The following is a guest blog post by Scott Ruthe, Chief Information Security Officer and Rick Fitzgerald, Chief Digital Officer at Ciox.
As recently reported in the Wall Street Journal, cyber attackers are using the fast-paced uncertainty of the coronavirus as the cover under which they launch malware into hospital networks through phishing attacks.
The ever-growing list of hospitals and health systems attacked in 2020 is staggering, and at least one system – The University of California San Francisco – paid hackers a $1.14 million ransom to unlock its medical school computer systems.
An increased number of our provider customers are under attack, which begs a critical question: what should your organization do if a data-sharing partner is breached?
Based on our experience, we’ve developed a playbook that has five parts:
Create a Connectivity Overview
There is a wide continuum of data access profiles for partners. Some partners in the healthcare space share access to data that would cause significant damage to both organizations if compromised. Other partners just have access to key login information. Others still have data access that goes no further than email attachments volleyed back and forth.
No matter where the breached organization fits on the continuum, every digital connection point between the two teams must be mapped immediately upon learning of a breach.
Eliminate All Network Connectivity
Every connection point on that connectivity overview needs immediate disconnection. An organization should break all connections with the infected partner by blocking all internet connectivity with the partner’s network. This way, infected computer equipment can’t connect to your organization as the infection attempts to spread.
Separate from network connectivity are the account logins, application access, and remote access. These items all also must be disabled upon the notification of a breach. It’s not enough to suspend network access, as hackers may gain access to login credentials and attempt to access sensitive information remotely.
With your partner’s breach identified and its access to your organization suspended, the time is right to initiate a forensic review of everything inbound from the partner organization. Review every file received for malware, go through every email and check the inbound activity from every other mechanism of connection. Engage the partner’s security leader to understand the scope, timeline and impact of the breach. Use this information to learn from what happened to them, to reflect and to ensure your own organization remains protected now and in the future.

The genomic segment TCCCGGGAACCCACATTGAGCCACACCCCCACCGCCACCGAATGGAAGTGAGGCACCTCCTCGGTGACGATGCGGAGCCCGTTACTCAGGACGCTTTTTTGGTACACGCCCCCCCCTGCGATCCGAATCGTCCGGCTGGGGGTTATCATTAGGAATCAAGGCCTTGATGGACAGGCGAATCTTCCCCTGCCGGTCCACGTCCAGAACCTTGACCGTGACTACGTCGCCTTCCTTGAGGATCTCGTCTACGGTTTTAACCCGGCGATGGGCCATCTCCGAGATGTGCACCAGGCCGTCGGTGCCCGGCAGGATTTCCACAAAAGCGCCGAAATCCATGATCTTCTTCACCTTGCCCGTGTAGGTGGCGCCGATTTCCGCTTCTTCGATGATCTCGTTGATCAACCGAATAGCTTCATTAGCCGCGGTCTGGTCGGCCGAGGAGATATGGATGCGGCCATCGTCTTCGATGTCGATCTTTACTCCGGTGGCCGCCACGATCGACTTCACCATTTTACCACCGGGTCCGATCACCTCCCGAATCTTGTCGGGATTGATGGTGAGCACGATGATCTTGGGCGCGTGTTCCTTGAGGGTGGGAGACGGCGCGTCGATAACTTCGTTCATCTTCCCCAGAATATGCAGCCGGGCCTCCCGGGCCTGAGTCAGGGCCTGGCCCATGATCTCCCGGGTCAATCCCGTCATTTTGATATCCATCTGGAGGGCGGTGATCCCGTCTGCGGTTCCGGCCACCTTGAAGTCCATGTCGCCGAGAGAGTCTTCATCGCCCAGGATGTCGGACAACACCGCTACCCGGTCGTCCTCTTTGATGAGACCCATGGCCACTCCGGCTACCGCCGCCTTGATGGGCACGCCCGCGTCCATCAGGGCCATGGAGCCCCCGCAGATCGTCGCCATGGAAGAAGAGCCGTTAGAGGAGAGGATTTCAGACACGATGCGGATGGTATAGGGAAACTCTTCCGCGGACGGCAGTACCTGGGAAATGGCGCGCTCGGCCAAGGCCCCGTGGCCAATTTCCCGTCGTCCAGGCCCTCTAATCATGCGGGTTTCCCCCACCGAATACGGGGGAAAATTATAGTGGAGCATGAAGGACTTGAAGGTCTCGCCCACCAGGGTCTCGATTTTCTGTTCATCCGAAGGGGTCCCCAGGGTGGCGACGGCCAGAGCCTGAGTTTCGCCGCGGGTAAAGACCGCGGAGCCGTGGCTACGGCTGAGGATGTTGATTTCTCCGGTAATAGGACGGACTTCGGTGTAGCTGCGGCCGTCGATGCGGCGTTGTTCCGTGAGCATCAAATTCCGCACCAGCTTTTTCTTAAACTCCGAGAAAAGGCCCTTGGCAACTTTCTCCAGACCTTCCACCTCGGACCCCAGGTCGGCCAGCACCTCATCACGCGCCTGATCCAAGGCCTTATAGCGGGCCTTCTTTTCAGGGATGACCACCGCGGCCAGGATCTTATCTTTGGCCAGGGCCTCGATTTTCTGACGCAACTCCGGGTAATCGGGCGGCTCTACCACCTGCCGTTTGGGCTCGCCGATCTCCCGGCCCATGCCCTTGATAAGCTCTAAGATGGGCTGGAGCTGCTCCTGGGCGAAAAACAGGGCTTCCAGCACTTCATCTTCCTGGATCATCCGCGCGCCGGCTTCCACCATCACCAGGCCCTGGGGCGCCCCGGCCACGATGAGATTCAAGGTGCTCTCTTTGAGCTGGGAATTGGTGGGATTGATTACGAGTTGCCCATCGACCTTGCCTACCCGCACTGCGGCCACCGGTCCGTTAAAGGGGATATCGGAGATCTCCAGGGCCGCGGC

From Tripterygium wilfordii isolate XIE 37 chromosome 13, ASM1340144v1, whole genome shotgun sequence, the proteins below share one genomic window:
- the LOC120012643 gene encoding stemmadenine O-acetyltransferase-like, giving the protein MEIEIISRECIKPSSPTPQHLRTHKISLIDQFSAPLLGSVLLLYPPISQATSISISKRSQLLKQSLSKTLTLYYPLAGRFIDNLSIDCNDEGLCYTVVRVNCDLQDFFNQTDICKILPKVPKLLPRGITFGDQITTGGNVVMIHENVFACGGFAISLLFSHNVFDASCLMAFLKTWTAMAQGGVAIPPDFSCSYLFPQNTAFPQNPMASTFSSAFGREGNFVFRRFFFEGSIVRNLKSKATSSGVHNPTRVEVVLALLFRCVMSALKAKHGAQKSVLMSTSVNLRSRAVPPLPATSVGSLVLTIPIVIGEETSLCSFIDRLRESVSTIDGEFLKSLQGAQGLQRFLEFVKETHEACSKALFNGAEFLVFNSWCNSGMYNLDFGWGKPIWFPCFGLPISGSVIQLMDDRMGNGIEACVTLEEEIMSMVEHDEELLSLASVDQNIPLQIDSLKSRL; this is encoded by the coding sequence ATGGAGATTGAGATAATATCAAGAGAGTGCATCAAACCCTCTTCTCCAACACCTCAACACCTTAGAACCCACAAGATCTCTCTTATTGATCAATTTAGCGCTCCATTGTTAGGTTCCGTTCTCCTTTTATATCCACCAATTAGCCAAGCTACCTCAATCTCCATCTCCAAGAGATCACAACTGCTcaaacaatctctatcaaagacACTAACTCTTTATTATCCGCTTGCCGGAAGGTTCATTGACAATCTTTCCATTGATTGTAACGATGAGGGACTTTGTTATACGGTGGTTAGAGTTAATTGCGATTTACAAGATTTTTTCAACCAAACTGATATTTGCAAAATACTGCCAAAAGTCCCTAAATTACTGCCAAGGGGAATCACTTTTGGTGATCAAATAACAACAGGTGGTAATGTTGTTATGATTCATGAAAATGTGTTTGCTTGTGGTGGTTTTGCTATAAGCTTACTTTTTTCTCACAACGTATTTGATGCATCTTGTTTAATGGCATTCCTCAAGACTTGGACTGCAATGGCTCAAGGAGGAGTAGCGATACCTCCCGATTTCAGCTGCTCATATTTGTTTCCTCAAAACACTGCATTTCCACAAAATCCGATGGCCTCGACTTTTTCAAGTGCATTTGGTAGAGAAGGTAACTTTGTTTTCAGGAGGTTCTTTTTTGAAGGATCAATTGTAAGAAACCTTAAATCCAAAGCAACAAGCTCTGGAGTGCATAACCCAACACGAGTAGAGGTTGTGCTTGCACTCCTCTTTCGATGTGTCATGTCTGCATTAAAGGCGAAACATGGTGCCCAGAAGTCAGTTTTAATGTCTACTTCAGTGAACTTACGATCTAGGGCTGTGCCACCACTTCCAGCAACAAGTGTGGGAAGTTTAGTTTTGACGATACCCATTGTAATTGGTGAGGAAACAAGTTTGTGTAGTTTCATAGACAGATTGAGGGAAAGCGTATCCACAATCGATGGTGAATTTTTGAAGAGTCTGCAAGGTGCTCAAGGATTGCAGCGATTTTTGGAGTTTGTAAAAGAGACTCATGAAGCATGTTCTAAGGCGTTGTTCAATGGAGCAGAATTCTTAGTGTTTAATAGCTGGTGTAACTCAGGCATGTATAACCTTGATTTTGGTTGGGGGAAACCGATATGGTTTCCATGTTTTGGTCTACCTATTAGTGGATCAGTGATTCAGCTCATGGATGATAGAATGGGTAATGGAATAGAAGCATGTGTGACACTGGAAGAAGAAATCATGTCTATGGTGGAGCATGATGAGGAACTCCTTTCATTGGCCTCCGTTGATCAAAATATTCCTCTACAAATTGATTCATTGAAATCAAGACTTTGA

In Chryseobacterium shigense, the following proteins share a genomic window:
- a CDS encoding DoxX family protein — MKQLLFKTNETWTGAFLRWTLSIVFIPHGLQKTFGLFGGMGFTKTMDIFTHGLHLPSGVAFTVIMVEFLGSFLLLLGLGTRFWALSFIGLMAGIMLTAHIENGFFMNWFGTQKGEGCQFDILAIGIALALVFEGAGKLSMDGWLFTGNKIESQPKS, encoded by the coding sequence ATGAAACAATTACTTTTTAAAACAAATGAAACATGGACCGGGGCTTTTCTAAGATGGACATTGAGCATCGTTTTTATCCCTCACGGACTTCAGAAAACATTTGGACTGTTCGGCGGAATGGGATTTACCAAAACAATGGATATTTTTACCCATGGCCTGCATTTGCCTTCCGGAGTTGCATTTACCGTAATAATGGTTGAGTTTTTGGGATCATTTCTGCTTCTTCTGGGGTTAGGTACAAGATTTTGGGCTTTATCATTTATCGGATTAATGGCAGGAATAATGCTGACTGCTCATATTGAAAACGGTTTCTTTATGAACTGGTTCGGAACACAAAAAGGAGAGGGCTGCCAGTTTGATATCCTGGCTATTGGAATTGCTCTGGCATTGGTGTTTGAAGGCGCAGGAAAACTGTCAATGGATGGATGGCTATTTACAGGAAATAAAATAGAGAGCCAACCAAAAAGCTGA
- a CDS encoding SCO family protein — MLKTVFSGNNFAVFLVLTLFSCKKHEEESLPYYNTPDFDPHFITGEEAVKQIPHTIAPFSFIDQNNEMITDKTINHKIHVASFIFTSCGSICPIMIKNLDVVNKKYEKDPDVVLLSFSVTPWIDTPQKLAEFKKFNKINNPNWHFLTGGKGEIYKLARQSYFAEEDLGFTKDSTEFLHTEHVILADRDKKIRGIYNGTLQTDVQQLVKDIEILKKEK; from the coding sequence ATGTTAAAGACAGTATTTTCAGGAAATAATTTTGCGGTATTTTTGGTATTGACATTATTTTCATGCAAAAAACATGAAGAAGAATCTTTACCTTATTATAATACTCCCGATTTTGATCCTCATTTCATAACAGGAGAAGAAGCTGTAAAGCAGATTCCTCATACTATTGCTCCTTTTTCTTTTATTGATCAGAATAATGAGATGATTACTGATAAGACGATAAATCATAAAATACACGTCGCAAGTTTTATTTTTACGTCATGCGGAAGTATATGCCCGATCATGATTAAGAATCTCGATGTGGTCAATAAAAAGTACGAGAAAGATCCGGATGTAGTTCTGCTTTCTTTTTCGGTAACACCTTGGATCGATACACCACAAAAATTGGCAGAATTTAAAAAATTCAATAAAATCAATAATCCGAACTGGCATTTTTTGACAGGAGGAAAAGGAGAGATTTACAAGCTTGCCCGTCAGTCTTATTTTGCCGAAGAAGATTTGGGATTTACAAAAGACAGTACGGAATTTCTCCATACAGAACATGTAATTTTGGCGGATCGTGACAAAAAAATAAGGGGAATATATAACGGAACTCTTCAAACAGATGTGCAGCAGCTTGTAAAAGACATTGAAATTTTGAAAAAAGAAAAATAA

After the Emergency, Restore the Connection
These actions reflect an emergency procedure. They are temporary steps to ensure the continuity of your business more broadly in the wake of a cyberattack at a partner organization. The faster that your partners are able to eliminate the threat externally, and the faster you are able to ensure that no malware has spread across the two organizations, the sooner operations can be restored.
Often, the entire process takes about three days. Blocking IP addresses and accounts is achievable in a matter of hours. Forensic duties take longer. More often than not, it’s the partner organization that takes the longest, cleansing the entirety of their digital footprint in advance of reestablishing partner connections.
The reality is simple: there are parties in the world using COVID-19 as cover for phishing attacks. While they are not necessarily more successful now than in normal times, fear and uncertainty in the marketplace are breeding more frequent attempts to breach security. It’s our job throughout the healthcare IT ecosystem to be prepared to protect our organization and engage our partners for mutual success.
Ciox, a health technology company and proud sponsor of Healthcare IT Today, is dedicated to significantly improving U.S. health outcomes by transforming clinical data into actionable insights. Combined with an unmatched network offering ubiquitous access to healthcare data, Ciox’s expertise, relationships, technology and scale allow for the extraction of insights from structured and unstructured clinical data to create value for healthcare stakeholders. Through its HealthSource technology platform, which includes solutions for data acquisition, release of information, clinical coding, data abstraction, and analytics, Ciox helps clients securely and consistently solve the last mile challenges in clinical interoperability. Ciox improves data management and sharing by modernizing workflows and increasing the accuracy and flow of information, while providing transparency across the healthcare ecosystem and helping clients manage disparate medical records. Learn more at www.ciox.com.